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Jack DeJohnette



Jeannie Hopper interviews the legendary Jack DeJohnette.



Born in Chicago in 1942, Jack DeJohnette is widely regarded as one of jazz music's greatest drummers. Music appreciation flourished in DeJohnette's family. He studied classical piano from age four until fourteen before beginning to play drums with his high school concert band and taking private piano lessons at the Chicago Conservatory of Music. DeJohnette credits his uncle, Roy l. Wood Sr., who was one of the most popular jazz DJs in the South side of Chicago, and later vice president of the National Network of Black Broadcasters, as the person who initially inspired him to pursue music.



In his early years on the Chicago scene, he led his own groups and was equally in demand as a pianist and as a drummer. He played R&B, hard bop and avant-garde, and was active with the experimentalists of the AACM in its early days, with the likes of founder Muhal Richard Abrams, Roscoe Mitchell, and Joseph Jarman. In 1966, he drummed alongside Rashied Ali in the John Coltrane Quintet. International recognition came with his tenure in the Charles Lloyd Quartet, one of the first jazz groups to receive cross-over attention, also alerting the world to Keith Jarrett's skills.



Jack DeJohnette has collaborated with most major figures in jazz history. Some of the great talents he has worked with are John Coltrane, Miles Davis, Ornette Coleman, Sonny Rollins, Sun Ra, Jackie McLean, Thelonious Monk, Bill Evans, Stan Getz, Keith Jarrett, Chet Baker, George Benson, Stanley Turrentine, Ron Carter, Lee Morgan, Charles Lloyd, Herbie Hancock, Dave Holland, Joe Henderson, Freddie Hubbard, Abbey Lincoln, Betty Carter and Eddie Harris, who is responsible for convincing DeJohnette to stick with drums because he heard DeJohnette's natural talent.



It was in 1968 that DeJohnette joined Miles Davis's group in time for the epochal upheaval marked by "Bitches Brew," an album that changed the direction of jazz. In his autobiography, Miles Davis said, "Jack DeJohnette gave me a deep groove that I just loved to play over." Jarrett soon followed DeJohnette into the Davis group, and the drummer's first ECM recording, the duet Rutya and Daitya, was made in 1971. Working with Miles also brought about collaborations with John McLaughlin, Chick Corea, and Dave Holland.



In 1968 he recorded his first album as a leader on the Milestone label, called The DeJohnette Complex, where Jack played melodica along with his mentor Roy Haynes on drums. In the early 70's he recorded Have You Heard? in Japan and two albums for Prestige, called Sorcery and Cosmic Chicken. These early sessions united Jack with Gary Peacock, Bennie Maupin, Stanley Cowell, Miroslav Vitous, Eddie Gomez, Alex Foster and Peter Warren.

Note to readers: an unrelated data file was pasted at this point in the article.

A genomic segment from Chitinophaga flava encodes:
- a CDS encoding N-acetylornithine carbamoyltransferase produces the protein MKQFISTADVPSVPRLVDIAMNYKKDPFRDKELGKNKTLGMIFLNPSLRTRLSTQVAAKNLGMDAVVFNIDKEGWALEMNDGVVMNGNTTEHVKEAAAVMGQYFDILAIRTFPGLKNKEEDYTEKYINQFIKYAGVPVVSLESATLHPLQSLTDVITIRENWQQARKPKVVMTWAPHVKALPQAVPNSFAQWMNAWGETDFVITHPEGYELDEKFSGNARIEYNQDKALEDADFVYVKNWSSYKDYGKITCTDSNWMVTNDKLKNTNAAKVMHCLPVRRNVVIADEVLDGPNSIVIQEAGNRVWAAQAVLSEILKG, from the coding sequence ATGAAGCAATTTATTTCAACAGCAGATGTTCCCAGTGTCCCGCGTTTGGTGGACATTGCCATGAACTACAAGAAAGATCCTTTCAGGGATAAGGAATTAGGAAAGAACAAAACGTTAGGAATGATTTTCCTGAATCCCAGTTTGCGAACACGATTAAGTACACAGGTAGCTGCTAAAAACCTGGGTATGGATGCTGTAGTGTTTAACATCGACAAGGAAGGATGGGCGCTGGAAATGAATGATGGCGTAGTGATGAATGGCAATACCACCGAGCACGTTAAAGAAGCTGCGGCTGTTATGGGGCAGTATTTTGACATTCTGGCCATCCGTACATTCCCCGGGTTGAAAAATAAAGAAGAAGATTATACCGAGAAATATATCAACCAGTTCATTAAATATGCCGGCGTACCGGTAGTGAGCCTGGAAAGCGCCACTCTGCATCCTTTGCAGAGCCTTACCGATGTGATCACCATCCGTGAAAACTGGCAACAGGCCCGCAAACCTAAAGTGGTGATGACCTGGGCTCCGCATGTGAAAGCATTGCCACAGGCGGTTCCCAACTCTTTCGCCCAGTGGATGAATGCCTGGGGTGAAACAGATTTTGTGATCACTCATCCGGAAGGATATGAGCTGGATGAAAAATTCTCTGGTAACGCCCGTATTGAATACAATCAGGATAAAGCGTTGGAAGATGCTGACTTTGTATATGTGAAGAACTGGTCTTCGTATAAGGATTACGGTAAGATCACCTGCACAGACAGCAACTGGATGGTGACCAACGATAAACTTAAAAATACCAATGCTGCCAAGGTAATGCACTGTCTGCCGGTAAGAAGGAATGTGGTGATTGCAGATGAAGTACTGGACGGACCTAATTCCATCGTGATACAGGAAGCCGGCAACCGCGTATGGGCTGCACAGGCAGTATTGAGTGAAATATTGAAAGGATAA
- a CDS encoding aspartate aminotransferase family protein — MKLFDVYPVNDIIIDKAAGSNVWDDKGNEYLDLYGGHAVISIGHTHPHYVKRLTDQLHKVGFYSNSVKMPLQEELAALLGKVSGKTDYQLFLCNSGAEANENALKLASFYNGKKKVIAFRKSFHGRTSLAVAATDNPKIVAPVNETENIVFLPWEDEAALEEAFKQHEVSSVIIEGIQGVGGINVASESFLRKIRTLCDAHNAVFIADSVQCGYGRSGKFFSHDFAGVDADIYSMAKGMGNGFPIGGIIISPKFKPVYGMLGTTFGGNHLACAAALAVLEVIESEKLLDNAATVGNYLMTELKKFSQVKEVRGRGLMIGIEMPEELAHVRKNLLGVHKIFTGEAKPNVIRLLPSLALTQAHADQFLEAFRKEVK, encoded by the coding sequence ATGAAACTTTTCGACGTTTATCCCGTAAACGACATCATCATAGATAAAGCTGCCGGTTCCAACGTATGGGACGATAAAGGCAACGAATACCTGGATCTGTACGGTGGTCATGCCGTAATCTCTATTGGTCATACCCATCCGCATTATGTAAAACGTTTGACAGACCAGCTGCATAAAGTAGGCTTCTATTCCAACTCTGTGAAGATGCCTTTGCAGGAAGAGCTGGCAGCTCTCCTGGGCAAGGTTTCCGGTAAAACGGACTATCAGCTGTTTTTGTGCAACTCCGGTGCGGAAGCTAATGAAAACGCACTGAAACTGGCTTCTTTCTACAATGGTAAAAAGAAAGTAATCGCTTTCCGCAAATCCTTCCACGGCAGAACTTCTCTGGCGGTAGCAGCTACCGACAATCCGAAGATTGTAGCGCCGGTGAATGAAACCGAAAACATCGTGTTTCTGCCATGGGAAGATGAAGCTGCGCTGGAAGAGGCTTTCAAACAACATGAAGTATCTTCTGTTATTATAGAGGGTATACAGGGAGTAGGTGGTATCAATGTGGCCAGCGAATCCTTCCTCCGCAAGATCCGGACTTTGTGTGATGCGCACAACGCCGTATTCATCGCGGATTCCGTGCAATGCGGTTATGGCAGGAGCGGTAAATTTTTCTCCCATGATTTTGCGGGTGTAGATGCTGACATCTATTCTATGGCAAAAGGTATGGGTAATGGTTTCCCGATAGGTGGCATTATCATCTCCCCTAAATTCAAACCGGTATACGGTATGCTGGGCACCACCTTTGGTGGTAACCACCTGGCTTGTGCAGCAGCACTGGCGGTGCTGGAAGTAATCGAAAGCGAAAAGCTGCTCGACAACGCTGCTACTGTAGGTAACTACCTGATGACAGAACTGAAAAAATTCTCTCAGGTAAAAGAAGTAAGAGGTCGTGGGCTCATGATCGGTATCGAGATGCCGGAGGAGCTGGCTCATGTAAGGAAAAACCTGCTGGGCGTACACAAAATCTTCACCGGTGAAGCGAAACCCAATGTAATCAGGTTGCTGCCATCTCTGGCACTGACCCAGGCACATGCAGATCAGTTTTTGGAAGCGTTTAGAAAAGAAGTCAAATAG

Jack began to record as a leader for ECM, with each of his successive groups Directions, New Directions, and Special Edition making important contributions to the evolution of jazz. The New Directions band featured two musicians who would have long-term associations with DeJohnette: John Abercrombie and Lester Bowie. A friend from the Chicago days, Bowie played intermittently with DeJohnette until the end of his life. Most notably, Lester and Jack collaborated on a duo album called Zebra, which was a world beat influenced video soundtrack and CD. Abercrombie continued to work with DeJohnette in the Gateway Trio , along with Dave Holland. Special Edition, with its rotating front line, helped introduce the sounds of David Murray, Rufus Reid, Howard Johnson, Arthur Blythe, Chico Freeman, Greg Osby, Michael Caine, Lonnie Plaxico, Gary Thomas, and John Purcell to a wider audience.
 

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Experimental Composers

RADIO SERIES

The object of this series is to invite emerging and established innovators to share their work. These programs are usually a combination of an interview with a far-reaching perspective on the artist's career, some recordings illustrating this history, and something new. Open territory. The unfortunate and unintended messages that come attached to a title like Experimental Composers are many. Still it is one of the few labels to come out of the world of music that has not been co-opted by promoters, corporations, journalists, or lawyers. This one just seems to have anti-market goo on it. Hooray. It's also just bad English (as if to imply that these poor souls are themselves, in their flesh and blood, some kind of experiment and, perhaps, even expendable). And then there is the spectre of defying the wisdom of the great Edgar Varèse who said something like, "I do not write experimental music. My experimenting is done before I make the music. Afterwards it is the listener who must experiment."
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